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Resident vs Citizen in the USA: What Sets Them Apart?

Posted on March 20th, 2024

In the intricate landscape of U.S. immigration, distinguishing between the terms "resident" and "citizen" is crucial for anyone looking to make the United States their permanent home.

This article aims to clarify the differences between these two statuses, focusing on their unique rights, responsibilities, and the legal nuances that set them apart.

The distinction between a lawful permanent resident (often referred to as a green card holder) and a U.S. citizen goes beyond mere terminology; it affects one's legal standing, ability to participate in government, and obligations within the country.

By exploring the key characteristics and implications of being a resident vs a citizen, this piece provides valuable insights for those navigating their path through the complex terrain of U.S. immigration policy.

Understanding Different Migration Statuses

Navigating the U.S. immigration landscape requires a clear understanding of distinct migration statuses, primarily focusing on the categories of "resident" and "citizen".

Each status carries its own set of rights, responsibilities, and legal pathways, shaping an individual's life and opportunities in the United States.

What is a U.S. Resident?

A U.S. resident, in the context of immigration, refers to a lawful permanent resident (LPR) or green card holder.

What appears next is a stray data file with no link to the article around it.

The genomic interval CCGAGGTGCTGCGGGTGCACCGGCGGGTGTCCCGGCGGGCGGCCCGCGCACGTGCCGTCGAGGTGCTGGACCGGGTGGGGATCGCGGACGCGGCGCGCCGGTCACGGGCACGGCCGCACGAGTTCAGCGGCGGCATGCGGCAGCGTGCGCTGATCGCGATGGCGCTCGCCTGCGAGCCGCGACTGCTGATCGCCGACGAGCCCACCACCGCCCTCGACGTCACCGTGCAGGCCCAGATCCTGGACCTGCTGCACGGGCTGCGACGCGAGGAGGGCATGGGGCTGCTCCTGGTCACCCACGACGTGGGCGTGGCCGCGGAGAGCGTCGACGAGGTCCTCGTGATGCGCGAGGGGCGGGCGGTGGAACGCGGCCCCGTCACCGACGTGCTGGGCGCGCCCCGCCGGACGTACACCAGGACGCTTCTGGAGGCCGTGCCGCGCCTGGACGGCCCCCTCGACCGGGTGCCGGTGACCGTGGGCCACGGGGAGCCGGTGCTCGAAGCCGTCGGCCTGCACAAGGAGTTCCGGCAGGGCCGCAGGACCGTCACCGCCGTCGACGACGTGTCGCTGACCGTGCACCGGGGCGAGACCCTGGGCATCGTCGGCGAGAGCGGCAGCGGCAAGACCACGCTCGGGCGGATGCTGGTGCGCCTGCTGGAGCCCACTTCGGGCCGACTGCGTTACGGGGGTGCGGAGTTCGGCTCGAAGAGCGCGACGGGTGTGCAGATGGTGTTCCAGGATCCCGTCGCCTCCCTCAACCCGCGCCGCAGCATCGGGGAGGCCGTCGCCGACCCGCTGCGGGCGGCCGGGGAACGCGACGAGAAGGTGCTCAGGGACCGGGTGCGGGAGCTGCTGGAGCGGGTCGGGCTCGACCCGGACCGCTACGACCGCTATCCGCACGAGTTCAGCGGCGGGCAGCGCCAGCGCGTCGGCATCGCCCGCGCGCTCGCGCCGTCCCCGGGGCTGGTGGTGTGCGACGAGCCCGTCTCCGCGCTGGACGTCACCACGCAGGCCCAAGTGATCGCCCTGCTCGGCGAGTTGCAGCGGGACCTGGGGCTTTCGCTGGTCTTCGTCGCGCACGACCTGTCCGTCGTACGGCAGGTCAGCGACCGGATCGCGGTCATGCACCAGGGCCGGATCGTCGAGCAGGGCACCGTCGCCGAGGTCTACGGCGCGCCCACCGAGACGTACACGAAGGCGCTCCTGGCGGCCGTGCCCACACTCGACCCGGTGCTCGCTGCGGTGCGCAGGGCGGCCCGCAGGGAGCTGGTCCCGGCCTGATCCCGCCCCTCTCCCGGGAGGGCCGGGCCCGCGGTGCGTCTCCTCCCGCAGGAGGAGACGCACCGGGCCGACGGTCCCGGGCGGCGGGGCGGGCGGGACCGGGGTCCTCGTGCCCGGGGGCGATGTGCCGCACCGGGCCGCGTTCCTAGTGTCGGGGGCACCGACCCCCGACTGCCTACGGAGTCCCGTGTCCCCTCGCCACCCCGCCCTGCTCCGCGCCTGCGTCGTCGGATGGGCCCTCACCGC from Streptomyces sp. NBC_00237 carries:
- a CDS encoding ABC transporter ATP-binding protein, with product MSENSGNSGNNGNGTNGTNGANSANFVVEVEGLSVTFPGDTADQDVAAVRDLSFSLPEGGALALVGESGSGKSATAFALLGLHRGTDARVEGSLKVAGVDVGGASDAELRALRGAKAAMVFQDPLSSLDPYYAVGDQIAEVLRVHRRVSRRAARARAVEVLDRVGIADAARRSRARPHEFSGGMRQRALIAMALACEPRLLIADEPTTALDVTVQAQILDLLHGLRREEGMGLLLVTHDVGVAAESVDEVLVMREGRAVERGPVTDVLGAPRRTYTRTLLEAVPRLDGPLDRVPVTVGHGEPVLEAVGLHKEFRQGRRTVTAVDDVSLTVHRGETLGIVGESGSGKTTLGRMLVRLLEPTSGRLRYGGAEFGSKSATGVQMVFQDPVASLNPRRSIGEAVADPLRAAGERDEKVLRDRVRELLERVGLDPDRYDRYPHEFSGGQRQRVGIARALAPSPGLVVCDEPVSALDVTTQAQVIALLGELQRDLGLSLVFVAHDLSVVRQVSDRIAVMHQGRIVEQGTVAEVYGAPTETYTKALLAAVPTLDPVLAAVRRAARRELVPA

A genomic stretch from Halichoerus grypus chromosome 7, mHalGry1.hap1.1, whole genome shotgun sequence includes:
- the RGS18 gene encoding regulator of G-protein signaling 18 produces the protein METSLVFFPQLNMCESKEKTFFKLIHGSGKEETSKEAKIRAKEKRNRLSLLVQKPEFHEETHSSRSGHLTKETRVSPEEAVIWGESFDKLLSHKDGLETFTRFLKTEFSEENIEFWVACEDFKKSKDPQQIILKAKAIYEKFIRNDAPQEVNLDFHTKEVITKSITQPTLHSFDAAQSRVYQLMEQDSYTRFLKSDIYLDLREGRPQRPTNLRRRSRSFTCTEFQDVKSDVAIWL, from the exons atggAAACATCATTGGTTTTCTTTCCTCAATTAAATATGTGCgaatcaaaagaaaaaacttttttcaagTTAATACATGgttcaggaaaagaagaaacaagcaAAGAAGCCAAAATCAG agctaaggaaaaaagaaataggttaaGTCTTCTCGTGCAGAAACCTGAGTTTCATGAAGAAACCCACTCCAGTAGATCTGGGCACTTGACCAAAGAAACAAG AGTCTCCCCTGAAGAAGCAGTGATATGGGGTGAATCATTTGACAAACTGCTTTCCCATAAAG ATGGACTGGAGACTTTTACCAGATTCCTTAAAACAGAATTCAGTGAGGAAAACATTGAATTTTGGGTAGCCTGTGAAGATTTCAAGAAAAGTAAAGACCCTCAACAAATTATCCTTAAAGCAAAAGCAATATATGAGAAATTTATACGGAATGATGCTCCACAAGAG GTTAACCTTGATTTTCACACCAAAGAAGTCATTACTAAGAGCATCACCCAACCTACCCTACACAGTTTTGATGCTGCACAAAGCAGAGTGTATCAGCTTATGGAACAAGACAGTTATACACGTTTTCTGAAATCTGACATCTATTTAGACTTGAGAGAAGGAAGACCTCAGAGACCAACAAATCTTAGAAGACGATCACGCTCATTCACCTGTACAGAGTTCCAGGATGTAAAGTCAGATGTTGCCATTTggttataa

This status allows individuals to live, work, and study in the U.S. on a permanent basis.

LPRs are granted this status through various pathways, including family sponsorship, employment, refugee or asylum status, or a diversity visa.

While residents enjoy many freedoms, certain rights, such as voting in federal elections, are reserved for citizens.

What is a U.S. Citizen?

U.S. citizenship can be acquired either by birth within the territory, through the principle of jus soli, or by naturalization for those who meet specific requirements after a period of permanent residency.

Citizens enjoy the full spectrum of rights, including voting, holding public office, and applying for a U.S. passport for international travel.

Unlike residents, citizens are not subject to deportation and can sponsor a broader range of relatives for immigration.

This section highlights the fundamental differences and privileges associated with being a resident vs a citizen, underscoring the importance of understanding one's status within the U.S. immigration framework.

Main Differences in Rights and Duties

The distinction between being a resident and a citizen of the U.S. encompasses various rights and duties, significantly impacting one's participation in society and obligations to the state.

Rights of U.S. Residents:

  • Live and work permanently in the U.S.
  • Access to social security benefits, if qualified.
  • Protection under U.S. law.
  • Ability to sponsor certain family members for residency.

Duties of U.S. Residents:

  • Obey all laws of the United States.
  • Pay taxes on worldwide income.
  • Support democratic government; cannot vote in federal elections.
  • Register for the Selective Service (if male and aged 18-25).

Rights of U.S. Citizens:

  • Vote in federal and state elections.
  • Travel with a U.S. passport.
  • Sponsor a wider range of relatives for immigration.
  • Eligibility for federal jobs and elected offices.

Duties of U.S. Citizens:

  • All duties applicable to residents.